A Land of Traders

  • Herbert H. Rowen
Part of the Documentary History of Western Civilization book series (DHWC)


If ever an historical cliché was true, it is that trade was the lifeblood of the Dutch Republic. The tiny country on the North Sea achieved its astounding prosperity and strength because during most of the seventeenth century it dominated the shipping and commerce of Europe. Almost every other kind of economic activity was ultimately dependent upon trade: farmers who grew crops to feed an urban population or to make products for sale abroad; financiers who served the credit needs of traders; the providers of goods and services in the cities who catered to their physical needs and their conveniences; and even the governing class, or “regents,” who became more and more separated from the commercial classes but nonetheless knew full well that their function was to protect and advance the interests of merchants and shippers. The “mother trade,” as the Dutch called it, was commerce and shipping to the Baltic, in which the Hollanders had almost completely replaced the once-mighty Hanseatic towns of Germany. From the Baltic the Dutch brought cereal grains to supply their own needs for bread-stuffs which the local countryside could not provide adequately, and also to supply the needs of other lands where local supplies were in chronic shortage, as in Spain, or of other countries struck by bad harvests.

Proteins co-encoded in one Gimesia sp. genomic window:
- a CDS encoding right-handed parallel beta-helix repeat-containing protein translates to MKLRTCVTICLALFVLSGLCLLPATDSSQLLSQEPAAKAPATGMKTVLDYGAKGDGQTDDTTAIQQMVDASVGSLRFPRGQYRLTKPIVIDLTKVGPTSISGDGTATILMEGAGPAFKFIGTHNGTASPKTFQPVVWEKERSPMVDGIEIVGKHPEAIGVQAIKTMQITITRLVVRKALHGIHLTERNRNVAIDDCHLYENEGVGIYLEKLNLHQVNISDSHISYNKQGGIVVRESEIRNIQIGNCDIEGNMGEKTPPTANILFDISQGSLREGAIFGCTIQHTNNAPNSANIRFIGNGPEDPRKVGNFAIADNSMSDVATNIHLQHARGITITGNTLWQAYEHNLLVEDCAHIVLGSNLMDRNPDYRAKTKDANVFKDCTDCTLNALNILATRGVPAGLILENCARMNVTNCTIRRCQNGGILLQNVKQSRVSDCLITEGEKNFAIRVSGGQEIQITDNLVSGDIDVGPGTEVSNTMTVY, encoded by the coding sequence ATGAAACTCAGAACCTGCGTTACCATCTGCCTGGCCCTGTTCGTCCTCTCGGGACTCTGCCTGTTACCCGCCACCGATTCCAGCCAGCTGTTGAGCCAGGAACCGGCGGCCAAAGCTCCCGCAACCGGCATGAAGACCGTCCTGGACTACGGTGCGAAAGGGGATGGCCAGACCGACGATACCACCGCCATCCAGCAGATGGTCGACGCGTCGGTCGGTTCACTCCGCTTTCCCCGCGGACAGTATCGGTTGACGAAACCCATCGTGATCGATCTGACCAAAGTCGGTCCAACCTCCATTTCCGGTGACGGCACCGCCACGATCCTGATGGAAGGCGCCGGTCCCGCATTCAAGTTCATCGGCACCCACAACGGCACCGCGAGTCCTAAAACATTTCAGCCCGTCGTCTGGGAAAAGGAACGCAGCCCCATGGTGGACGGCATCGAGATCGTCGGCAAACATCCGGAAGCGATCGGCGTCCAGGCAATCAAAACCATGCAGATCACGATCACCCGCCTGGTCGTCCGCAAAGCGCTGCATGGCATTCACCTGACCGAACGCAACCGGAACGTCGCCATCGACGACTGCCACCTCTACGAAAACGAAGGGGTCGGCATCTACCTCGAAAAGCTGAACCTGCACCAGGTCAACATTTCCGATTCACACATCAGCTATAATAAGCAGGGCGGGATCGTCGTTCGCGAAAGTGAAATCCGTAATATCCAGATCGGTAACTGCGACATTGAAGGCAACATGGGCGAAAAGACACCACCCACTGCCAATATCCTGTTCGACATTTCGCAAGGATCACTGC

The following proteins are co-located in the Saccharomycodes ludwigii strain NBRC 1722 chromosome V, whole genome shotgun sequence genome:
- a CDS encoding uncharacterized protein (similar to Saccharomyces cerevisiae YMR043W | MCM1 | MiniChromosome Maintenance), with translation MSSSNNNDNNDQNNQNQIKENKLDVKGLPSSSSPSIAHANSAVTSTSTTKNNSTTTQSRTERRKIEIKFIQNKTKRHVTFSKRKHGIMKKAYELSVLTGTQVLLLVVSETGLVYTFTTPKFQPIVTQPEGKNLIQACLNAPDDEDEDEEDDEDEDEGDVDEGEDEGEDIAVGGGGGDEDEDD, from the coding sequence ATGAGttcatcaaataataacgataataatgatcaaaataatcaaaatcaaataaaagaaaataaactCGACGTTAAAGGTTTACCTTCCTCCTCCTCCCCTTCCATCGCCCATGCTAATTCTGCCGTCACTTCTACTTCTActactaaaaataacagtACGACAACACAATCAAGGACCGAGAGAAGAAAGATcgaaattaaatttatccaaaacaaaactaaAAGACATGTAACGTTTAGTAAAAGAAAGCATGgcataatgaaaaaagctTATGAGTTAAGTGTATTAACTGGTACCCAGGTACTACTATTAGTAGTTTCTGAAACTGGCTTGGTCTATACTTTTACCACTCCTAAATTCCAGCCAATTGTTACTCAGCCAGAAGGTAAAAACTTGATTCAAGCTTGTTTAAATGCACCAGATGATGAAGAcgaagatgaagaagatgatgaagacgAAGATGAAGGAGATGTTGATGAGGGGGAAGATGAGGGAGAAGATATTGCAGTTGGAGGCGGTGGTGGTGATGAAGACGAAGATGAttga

Seventeenth Century Slave Trade East India Company Naval Store Dutch Republic 
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Copyright information

© Palgrave Macmillan, a division of Macmillan Publishers Limited 1972

Authors and Affiliations

  • Herbert H. Rowen

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